By Loren Jersey
Throughout the greater part of the last century, and all of the current one, the name Motorola has inspired awe in all who heard it. From their humble beginnings in 1928 as the manufacturer of the first commercially successful car radio, to the invention of the cellular telephone in 1984, Motorola has always been a leader in the electronics industry.
Motorola’s stock has however painted a very different picture, one that speaks of a continuing struggle with focus and priorities. “We thought we could do anything” said former CEO Bob Galvin, “We thought we had limitless resources.” This was never more apparent than in 1998 when Motorola invested billions to launch 66 satellites into space to create the very first global satellite communication network. To avoid bankruptcy, Motorola spun off the Iridium*project. This move worked well for Motorola, and signaled the beginning of a new operating paradigm. No longer would Motorola try to do everything. Instead they would become a company focused like a laser beam on what they considered to be their core competencies. But what were these core competencies? With so many diverse divisions, Motorola couldn’t do anything well. Thus began the arduous task of peeling away the layers of incompetency, a road filled with trials, which would finally lead Motorola to discover who they really were, and what they were good at.
In 1999, in a courageous effort to narrow their product portfolio, Motorola spun off its semiconductor division as On-Semiconductor.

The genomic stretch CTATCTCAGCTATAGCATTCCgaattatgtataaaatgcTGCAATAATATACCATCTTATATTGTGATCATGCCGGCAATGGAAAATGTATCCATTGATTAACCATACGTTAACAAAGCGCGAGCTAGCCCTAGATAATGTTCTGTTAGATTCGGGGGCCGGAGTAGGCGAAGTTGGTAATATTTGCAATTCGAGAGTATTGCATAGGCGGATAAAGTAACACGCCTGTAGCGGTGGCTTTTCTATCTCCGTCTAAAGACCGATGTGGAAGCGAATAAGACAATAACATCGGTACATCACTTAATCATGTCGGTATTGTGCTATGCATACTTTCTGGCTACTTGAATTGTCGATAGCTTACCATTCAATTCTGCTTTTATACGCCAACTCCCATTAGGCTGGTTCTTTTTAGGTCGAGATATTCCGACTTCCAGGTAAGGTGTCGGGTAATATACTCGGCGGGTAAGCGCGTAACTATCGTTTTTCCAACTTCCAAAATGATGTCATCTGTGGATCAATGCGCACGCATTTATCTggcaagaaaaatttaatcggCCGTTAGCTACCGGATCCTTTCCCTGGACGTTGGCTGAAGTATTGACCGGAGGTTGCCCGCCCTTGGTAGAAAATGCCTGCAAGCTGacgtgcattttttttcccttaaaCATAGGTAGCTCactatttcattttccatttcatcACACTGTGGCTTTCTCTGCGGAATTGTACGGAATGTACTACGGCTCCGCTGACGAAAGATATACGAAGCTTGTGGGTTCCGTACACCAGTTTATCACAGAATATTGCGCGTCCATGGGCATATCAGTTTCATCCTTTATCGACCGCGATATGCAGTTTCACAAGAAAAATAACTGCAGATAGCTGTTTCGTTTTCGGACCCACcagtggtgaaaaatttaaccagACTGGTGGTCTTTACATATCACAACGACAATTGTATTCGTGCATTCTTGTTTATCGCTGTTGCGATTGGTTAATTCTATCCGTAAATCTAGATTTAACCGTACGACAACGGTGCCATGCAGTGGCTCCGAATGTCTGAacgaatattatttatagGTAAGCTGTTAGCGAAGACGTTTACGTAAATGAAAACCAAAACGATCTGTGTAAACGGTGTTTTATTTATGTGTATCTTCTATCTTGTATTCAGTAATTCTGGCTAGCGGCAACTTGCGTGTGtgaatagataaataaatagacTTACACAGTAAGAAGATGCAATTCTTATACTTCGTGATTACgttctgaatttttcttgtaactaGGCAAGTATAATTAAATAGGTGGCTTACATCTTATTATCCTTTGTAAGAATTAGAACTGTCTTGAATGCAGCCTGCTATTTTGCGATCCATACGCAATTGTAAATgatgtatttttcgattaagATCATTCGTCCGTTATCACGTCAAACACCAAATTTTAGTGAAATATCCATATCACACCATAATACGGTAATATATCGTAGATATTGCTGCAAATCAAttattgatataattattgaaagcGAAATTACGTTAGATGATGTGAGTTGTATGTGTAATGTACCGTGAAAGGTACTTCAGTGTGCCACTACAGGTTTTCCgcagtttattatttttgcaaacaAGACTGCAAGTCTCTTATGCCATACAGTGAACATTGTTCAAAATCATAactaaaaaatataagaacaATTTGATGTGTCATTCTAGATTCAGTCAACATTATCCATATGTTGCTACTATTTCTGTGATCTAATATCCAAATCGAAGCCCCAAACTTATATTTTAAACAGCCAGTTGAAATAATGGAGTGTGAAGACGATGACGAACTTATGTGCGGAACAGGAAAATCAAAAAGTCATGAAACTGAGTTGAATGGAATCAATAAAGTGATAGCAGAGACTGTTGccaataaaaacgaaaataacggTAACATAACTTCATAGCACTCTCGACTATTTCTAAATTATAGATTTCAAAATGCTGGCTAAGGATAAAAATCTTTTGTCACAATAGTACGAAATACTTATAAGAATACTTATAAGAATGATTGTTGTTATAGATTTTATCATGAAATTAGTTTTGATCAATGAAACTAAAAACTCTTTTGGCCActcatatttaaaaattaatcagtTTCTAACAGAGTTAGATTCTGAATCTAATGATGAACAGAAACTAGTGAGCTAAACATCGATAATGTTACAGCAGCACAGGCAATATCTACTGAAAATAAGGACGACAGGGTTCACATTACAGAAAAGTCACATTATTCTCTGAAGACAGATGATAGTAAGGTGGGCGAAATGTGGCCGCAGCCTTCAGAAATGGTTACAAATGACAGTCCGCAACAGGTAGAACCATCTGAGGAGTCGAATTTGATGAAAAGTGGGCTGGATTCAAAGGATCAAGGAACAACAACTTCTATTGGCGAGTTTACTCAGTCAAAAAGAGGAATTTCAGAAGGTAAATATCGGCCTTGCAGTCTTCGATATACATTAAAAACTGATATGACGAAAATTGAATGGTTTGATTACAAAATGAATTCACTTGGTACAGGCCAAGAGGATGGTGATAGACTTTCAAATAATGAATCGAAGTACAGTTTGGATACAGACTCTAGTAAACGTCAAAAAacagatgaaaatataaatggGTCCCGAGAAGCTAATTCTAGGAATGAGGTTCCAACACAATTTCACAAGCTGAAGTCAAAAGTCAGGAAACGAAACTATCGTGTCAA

In September, 2001, still drowning in their broad array of sectors and divisions, Motorola decided to spin off its government and defense business to General Dynamics.
On October 16, 2003, having realized that there was still some semiconductor development going on even after the ON-Semi spin-off, Motorola announced that it would spin off its semiconductor product sector into a separate company called Freescale Semiconductor, Inc..
In January of 2007, Motorola announced it was selling its floundering automotive division to Continental AG, citing many incompatibilities with the current business model, as well as a very broad product line ranging from vehicle sensors to stolen vehicle tracking systems and emergency call systems. “Sensors? That sounds suspiciously like a semiconductor” said then President Ed Zander. “We don’t do semiconductors anymore!”
A true visionary, former CEO Ed Zander spoke of a single core competency for Motorola, and in his mind that was cell phones. After all Motorola invented the cell phone. Who else could do it better? Nevermind that despite the success of the RAZR, Motorola was still only number three. But Zander insisted that if they but focused their enormous resources on that one task, they would be unstoppable. But after the success of the RAZR and it’s offspring began to wane, new gems appeared. The board of directors took action, and in late 2007 Ed Zander was replaced by Greg Brown as CEO.
Now, in 2008, it seems likely that Motorola will spin off its cell phone division. Where will Motorola’s journey of self-discovery take it? What is its core competency? I asked Motorola CEO Greg Brown what his thoughts were. “Motorola has had a strong brand name for 80 years now, and that, I believe, is where our core competency lies. We will continue to sell and spin off various products and divisions as we make this journey. Ultimately we will be left with that one thing we do better than anyone. I believe that the batwings logo is our core competency, and we intend to leverage that strength to become the number one brand logo.”
*case in point: the Iridium project, so named because the original number of satellites was 77, the atomic number for Iridium, launched only 66 satellites, the atomic number for Dysprosium, a lanthanide. Ugh!